Stronghold Cyber Security featured in Central Penn Business Journal
Former IT staffer at Camp David starts cyber security business in Central Pa.
A Google search for cyber crime images yields hundreds of takes on roughly the same visual: a person in a black, hooded sweatshirt lurking behind a computer screen.
But if you talk to Jason McNew about how best to describe the web users committing such crimes, you’ll hear a different answer.
“The perpetrators of these crimes know exactly what they’re doing,” he said. “They are well-educated, well-funded and organized. This problem is organized crime. They’re college graduates. They operate out of jurisdictions where they know American law enforcement can’t get them.”
Through his new business venture, McNew, a cyber security professional with experience working at the White House Communications Agency and Camp David, hopes to educate professionals and companies about the reality of cyber crime and how to best defend against it.
McNew, 43, of Aspers and his wife, Genevieve, 35, recently launched Stronghold Cyber Security, offering consulting, risk management, vulnerability testing and other services to help small to mid-sized businesses protect their data from cyber threats.
“The average American and small business’ perception of the cyber crime pandemic is not accurate,” he said.
“In order for people to defend themselves, they have to understand what the threat is,” he continued. “It’s not people in hoodies. It’s organized crime.”
From an ISP to the president’s retreat
McNew started his information technology career in the late 1990s working in dial-up tech support for an internet service provider, the now-defunct Eastern Pennsylvania Internet Exchange.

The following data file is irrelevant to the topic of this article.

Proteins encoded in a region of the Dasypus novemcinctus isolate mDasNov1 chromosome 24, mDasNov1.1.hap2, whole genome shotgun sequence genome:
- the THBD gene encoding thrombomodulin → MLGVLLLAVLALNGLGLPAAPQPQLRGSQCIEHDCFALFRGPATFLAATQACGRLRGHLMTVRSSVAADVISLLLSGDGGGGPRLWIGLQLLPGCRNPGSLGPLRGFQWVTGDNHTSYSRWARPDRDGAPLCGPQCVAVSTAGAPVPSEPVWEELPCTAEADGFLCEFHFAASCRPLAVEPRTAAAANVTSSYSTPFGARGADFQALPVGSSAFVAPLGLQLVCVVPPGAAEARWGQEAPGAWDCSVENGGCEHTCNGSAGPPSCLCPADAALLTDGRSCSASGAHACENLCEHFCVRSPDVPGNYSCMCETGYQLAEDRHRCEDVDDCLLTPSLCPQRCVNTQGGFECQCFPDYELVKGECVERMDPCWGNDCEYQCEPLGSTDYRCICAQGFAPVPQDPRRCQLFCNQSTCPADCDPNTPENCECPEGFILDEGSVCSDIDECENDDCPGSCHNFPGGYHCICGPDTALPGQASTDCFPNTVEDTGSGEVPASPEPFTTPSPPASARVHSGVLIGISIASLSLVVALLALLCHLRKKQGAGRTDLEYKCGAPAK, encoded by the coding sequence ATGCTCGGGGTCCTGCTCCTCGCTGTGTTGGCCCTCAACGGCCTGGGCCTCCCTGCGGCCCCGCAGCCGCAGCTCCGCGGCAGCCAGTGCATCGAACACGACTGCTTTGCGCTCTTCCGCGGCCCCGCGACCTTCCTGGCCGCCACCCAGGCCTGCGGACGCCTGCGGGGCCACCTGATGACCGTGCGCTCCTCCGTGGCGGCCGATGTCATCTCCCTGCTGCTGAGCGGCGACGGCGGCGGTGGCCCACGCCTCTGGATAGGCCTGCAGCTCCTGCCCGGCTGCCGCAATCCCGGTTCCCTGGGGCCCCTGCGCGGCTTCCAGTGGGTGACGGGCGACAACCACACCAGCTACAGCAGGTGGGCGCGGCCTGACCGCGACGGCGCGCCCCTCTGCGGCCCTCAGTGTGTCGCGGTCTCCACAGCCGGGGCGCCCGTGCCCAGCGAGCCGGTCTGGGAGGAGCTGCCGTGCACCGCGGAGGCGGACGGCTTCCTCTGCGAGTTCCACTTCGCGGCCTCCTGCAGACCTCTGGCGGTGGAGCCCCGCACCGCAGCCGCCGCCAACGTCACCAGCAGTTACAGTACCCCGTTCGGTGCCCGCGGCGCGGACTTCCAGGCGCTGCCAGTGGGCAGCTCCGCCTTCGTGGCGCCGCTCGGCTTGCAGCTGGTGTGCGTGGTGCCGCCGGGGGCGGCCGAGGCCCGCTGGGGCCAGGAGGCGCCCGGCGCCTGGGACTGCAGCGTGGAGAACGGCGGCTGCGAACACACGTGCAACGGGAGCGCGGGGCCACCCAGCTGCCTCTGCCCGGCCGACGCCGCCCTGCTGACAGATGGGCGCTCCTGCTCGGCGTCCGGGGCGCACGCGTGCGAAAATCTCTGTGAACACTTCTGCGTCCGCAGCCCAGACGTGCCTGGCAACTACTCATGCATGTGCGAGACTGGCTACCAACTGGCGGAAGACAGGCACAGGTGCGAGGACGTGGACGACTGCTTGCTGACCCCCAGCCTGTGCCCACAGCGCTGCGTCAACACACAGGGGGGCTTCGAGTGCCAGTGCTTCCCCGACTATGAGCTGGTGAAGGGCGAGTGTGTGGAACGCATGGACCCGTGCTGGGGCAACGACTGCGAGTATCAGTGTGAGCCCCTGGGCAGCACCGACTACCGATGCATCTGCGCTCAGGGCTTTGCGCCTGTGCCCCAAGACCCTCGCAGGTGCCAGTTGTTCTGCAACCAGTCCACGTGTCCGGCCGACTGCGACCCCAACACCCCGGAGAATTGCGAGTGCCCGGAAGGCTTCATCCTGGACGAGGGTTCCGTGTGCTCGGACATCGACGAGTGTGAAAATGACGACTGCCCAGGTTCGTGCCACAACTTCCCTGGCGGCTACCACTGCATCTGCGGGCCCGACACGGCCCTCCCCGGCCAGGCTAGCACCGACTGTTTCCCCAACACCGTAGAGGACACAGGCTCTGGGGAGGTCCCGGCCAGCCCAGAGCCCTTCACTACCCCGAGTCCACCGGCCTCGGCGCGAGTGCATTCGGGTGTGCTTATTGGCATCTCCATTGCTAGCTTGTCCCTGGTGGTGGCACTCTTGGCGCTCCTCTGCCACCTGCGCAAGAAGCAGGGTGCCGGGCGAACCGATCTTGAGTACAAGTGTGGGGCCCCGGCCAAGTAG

“We were rolling out DSL broadband, which was just becoming commercially available at that time,” he said. “I went from doing dial-up tech support to supporting broadband and doing a little bit of software development and developing some tools.”
A U.S. Air Force veteran, McNew later learned of an opportunity through the National Guard that seemed to line up with his path: a technology-focused post in the White House Communications Agency. It was after 9/11, so the federal government had started spending more money on upgrading presidential technology, he said.
“I was assigned to the Pioneer Program, a $300 million program to upgrade presidential communications,” he said. “They brought myself and a couple other (National Guard) guys in from different spots around the country and they said, ‘We want you to create and run a quality assurance program,’ and they just completely threw us to the wolves. They put together a team, they gave us an initiative and said, ‘Do it.’ So that’s what we did.”
McNew was on the job for 18 months, at times “crawling around the basement of the White House and Camp David and some other places that I can’t talk about, looking at some of the wiring and what contractors were doing.”
McNew built valuable professional connections that eventually led him to a job running the IT help desk at Camp David.
“If somebody had something that didn’t work, whether it was a computer, phone, a Blackberry, a server – it didn’t matter what it was – they would call me and I would go deal with it,” he said.